DANVILLE -- Tessa Sternberg captured her image of a woman wearing a conical hat through the side-view mirror of a motorcycle. Emma Schwartz's photograph showed a 6-year-old girl handling a snake nearly twice her size. While Nicole Thrower's lens focused on the profiles and landscape of Southeast Asia.
Together the three juniors at The Athenian School will have their photography shown publicly along with eight other classmates, who spent two weeks in March traveling through Cambodia and Vietnam and capturing images of the people and cultures. The exhibit "Perspectives; Life in Cambodia and Vietnam" begins Friday and runs through Nov. 9 at the Village Theatre Art Gallery in Danville. A special free opening event will be held 5 to 8 p.m. Friday. and features a student presentation about their experiences at 7 p.m.
"Before I went on this trip, photography was just a class for me and something fun for me to do," said Schwartz. "After the trip, it really changed my view on photography and it became a new language for me to communicate with."
Schwartz and her fellow classmates spent two weeks in March getting acquainted with their new form of communication. Schwartz, who had not had formal photography experience until taking a class during her sophomore year, captured more than 2,000 images from the trip. Like Sternberg and Thrower, who took more than 3,000 images, Schwartz had to whittle her selection down to 20 photos that were submitted to a panel of judges that were assigned to select the images for the exhibit.
"It was challenging and stressful," said Sternberg about the selection process. "Our teacher challenged us to look outside the box."
The trip was part of the Athenian School's Interim program, in which school faculty lead students on adventures ranging from Bay Area day trips to international excursions like the one to Cambodia and Vietnam.
Niki Stefanelli, a Fine Arts teacher at Athenian for the past 14 years, led the trip to Cambodia and Vietnam after traveling to the same countries with her family the previous year. Stefanelli has also led Interim trips for Athenian students to Ghana. She was accompanied on the Cambodia and Vietnam trip by Athenian librarian Jim Sternberg and John Rizzo, a professional photographer who spent five days working with the group in Cambodia.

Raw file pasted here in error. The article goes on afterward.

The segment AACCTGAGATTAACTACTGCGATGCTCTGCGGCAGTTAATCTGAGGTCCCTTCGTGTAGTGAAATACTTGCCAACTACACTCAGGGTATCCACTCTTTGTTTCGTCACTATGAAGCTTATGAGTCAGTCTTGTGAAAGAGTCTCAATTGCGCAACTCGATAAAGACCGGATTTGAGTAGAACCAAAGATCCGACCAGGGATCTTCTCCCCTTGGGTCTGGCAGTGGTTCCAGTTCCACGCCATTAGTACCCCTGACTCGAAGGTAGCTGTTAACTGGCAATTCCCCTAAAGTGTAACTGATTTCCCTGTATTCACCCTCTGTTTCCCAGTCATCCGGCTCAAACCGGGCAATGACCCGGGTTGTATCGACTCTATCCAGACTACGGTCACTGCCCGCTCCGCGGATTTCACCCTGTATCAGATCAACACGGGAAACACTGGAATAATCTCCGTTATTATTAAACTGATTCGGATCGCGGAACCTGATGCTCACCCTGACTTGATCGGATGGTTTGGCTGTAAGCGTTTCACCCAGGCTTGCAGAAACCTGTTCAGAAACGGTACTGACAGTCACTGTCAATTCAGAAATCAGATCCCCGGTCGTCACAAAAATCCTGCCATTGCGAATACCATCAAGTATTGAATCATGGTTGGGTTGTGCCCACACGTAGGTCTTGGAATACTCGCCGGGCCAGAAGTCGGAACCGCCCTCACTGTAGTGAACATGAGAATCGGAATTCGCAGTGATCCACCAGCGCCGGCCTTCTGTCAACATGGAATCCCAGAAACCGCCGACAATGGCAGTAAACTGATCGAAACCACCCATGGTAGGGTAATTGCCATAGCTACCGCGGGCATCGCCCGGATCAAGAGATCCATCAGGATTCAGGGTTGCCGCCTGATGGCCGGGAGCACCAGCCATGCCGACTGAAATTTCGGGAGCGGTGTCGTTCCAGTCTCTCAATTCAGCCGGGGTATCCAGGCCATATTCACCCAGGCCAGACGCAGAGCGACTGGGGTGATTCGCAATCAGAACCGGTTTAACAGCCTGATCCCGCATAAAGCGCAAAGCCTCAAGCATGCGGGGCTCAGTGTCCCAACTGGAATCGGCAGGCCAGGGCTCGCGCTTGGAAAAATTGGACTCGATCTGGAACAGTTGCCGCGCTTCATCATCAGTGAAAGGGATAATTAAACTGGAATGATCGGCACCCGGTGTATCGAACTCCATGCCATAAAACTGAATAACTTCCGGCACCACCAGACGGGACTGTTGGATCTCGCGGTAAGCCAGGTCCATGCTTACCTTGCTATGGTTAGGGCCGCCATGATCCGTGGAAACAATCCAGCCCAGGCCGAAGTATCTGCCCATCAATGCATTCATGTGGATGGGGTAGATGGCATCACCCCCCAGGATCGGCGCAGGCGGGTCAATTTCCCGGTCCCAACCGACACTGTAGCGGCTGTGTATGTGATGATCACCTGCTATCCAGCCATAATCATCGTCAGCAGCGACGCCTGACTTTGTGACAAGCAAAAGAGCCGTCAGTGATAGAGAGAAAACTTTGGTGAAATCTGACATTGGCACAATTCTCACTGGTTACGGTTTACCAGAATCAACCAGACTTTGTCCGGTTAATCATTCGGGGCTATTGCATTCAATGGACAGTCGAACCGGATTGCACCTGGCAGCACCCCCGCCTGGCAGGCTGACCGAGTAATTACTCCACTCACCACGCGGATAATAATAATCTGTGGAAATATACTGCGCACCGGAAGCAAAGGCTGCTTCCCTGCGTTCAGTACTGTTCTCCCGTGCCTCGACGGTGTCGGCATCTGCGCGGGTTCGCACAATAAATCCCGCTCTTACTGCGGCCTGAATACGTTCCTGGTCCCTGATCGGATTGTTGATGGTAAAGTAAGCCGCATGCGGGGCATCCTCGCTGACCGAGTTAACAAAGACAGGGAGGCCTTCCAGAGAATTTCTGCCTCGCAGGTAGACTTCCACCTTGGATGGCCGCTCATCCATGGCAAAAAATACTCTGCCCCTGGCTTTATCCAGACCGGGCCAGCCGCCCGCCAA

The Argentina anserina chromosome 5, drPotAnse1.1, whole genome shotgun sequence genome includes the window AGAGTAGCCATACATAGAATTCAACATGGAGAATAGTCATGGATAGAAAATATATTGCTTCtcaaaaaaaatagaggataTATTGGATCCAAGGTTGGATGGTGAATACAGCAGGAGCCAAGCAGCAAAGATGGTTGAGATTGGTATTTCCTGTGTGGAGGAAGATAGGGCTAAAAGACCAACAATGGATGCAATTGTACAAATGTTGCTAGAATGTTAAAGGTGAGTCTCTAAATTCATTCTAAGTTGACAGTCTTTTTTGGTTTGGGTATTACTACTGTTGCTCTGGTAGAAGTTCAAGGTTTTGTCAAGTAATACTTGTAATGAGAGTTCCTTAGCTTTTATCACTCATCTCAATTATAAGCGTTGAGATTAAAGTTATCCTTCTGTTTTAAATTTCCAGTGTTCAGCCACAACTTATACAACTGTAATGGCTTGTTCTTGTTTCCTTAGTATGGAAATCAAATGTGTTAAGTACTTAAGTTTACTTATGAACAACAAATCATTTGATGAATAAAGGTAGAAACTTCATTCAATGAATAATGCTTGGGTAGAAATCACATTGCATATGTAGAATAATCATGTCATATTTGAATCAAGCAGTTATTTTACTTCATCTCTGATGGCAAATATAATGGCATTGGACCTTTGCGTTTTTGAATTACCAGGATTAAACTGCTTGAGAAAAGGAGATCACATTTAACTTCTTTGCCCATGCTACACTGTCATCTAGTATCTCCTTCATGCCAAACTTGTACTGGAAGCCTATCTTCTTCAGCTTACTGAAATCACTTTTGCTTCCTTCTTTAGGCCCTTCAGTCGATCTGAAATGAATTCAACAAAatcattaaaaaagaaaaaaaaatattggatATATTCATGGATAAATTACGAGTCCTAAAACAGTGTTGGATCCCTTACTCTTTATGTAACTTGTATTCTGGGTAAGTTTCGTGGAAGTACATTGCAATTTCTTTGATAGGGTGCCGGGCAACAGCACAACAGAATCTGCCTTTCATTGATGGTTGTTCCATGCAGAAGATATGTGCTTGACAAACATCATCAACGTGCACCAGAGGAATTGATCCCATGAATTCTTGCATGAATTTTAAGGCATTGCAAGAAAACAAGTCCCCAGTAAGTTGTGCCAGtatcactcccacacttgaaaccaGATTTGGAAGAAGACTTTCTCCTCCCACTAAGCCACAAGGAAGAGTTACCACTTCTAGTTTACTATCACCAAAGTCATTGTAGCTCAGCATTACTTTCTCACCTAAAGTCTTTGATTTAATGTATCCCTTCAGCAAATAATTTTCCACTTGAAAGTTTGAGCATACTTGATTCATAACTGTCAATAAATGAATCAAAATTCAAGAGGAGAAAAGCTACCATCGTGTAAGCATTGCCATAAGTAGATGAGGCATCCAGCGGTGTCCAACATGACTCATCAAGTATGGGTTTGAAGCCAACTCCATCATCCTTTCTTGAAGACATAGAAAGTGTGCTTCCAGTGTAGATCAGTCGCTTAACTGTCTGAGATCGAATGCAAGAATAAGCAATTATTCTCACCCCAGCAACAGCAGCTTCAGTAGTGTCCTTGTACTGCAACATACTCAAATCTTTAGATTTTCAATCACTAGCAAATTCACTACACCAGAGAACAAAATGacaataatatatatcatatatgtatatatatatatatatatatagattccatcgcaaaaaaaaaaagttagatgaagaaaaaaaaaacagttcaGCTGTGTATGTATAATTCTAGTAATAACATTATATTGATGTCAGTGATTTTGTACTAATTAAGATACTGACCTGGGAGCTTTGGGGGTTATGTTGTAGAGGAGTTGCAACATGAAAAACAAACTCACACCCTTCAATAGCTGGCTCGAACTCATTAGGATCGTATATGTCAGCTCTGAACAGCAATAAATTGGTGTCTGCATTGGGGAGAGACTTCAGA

"I was interested in Cambodia and Vietnam because both have had some historically tragic things happen, and I was interested in how those tragedies impacted (those countries) today," said Stefanelli.
The trip also represented a chance for Schwartz, Thrower and Sternberg to experience developing countries. The trio, like some of their other classmates, had experience traveling abroad but had never been to countries like Cambodia or Vietnam. The experience was a chance for the students to step outside their comfort zones and have their world views altered.
"It is a totally different atmosphere than you would get in America," said Thrower, who had traveled to Europe. "The people and culture were amazing, and even with so much poverty the people are so nice and welcoming."
In addition to the students sharing their experiences through their images and words at the exhibit, their artwork as well as postcards with their work on them will be for sale with the proceeds benefiting Sala Phum Bourn Primary School in Cambodia, which is one of the sites the students visited. Stefanelli is also tentatively planning another trip to Cambodia and Vietnam this summer.
that will be open to high school students from Danville.
For exhibit details, contact Amy Miller, Danville's visual arts program coordinator at email@example.com. For information on the tentative upcoming trip to Cambodia and Vietnam, contact Stefanelli at firstname.lastname@example.org.
The exhibit "Perspectives; Life in Cambodia and Vietnam" begins Friday and runs through Nov. 9 at the Village Theatre Art Gallery, 233 Front St. in Danville. For details, call 925-314-3400. Hours are noon to 5 p.m. Wednesday through Friday and 11 a.m. to 3 p.m. Saturday. Admission is free.